(Southern Gulf of St. Lawrence, Canada, Pot, Trap)
Snow crab from Alaska and the Southern Gulf of St. Lawrence, Canada is a "Best Choice."
Snow crab from Eastern Nova Scotia, Newfoundland and Labrador are "Good Alternatives."
Kani, Queen Crab, Snow Crab, Spider Crab, Tanner Crab
The common market name "snow crab" is used not only for the true snow crab, but also for all three species of tanner crab. Snow crab is sold as kani when prepared as sushi.
Like most crabs, snow crabs are short-lived, fast to reach sexual maturity and produce thousands of eggs. These factors help them maintain population stability, even when they are caught for human consumption.
Alaskan snow crab is regularly monitored and the latest assessment showed it has recovered from overfishing. This fishery is well-managed, with clear goals set for maintaining stock for the long term. Compliance is verified by observers at sea and at the dockside, as well as electronic vessel monitoring.
The Canadian stock shows a great deal of fluctuation in size, but this is most likely due to varying ocean conditions. Warmer oceans over the last few years have seen a decrease in snow crab production.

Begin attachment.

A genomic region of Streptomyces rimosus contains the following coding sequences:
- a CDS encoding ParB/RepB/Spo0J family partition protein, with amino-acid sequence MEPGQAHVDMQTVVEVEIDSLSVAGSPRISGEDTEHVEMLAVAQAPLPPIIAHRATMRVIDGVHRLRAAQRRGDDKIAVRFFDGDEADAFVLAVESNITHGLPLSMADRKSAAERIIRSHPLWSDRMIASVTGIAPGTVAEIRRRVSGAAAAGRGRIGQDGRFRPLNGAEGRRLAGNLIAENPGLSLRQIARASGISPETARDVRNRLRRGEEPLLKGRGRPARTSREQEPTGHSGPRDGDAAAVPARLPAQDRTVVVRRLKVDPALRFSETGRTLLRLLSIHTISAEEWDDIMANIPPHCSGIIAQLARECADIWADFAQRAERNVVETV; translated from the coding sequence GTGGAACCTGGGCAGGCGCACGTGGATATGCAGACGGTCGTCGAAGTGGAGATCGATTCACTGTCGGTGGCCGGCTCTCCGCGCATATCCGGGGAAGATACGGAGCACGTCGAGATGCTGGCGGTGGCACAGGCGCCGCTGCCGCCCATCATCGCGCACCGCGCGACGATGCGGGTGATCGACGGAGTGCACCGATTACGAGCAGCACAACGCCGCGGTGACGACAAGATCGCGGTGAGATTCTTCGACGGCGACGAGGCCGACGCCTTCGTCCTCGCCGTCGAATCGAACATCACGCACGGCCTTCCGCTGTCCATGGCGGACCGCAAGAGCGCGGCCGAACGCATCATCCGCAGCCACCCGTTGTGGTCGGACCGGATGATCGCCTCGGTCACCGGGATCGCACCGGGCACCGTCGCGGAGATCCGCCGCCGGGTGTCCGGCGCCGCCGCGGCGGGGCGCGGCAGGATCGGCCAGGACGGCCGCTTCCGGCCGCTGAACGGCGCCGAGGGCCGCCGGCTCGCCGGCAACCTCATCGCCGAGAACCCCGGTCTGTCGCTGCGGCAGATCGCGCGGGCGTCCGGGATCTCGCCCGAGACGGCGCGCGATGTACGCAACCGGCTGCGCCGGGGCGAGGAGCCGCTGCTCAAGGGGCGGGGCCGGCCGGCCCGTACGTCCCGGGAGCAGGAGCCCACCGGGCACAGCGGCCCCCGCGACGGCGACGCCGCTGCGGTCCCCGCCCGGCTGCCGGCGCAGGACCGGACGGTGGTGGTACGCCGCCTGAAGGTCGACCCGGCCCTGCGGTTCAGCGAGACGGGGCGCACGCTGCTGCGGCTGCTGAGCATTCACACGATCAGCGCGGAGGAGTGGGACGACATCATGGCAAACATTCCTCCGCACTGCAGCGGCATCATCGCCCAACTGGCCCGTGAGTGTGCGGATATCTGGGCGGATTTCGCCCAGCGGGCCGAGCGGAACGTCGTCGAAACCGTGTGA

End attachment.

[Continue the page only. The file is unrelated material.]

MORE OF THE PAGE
Canadian snow crab fisheries are managed using an individual quota system, together with a number of other management measures, including regular stock assessments and timely responses to changes in abundance.
Bycatch in the U.S. trap fishery is limited to smaller crabs species and immature males and none are listed under the U.S. Endangered Species Act. However, in the Canadian fishery, there are some accidental captures of wolfish, listed under Canada's Species at Risk Act. In addition, Canada's Department of Fisheries and Ocean estimates that the fishery may account for between one and five endangered leatherback sea turtle deaths each year.
Traps have a small impact on the seafloor habitat and U.S. management regulations ensure that they are not set in important habitat areas for fishes. In Canada, limited efforts are made to reduce habitat impacts, and with the fishery increasing in size in some regions, this is a cause for concern. However, some regions are closing areas to fishing to limit impacts.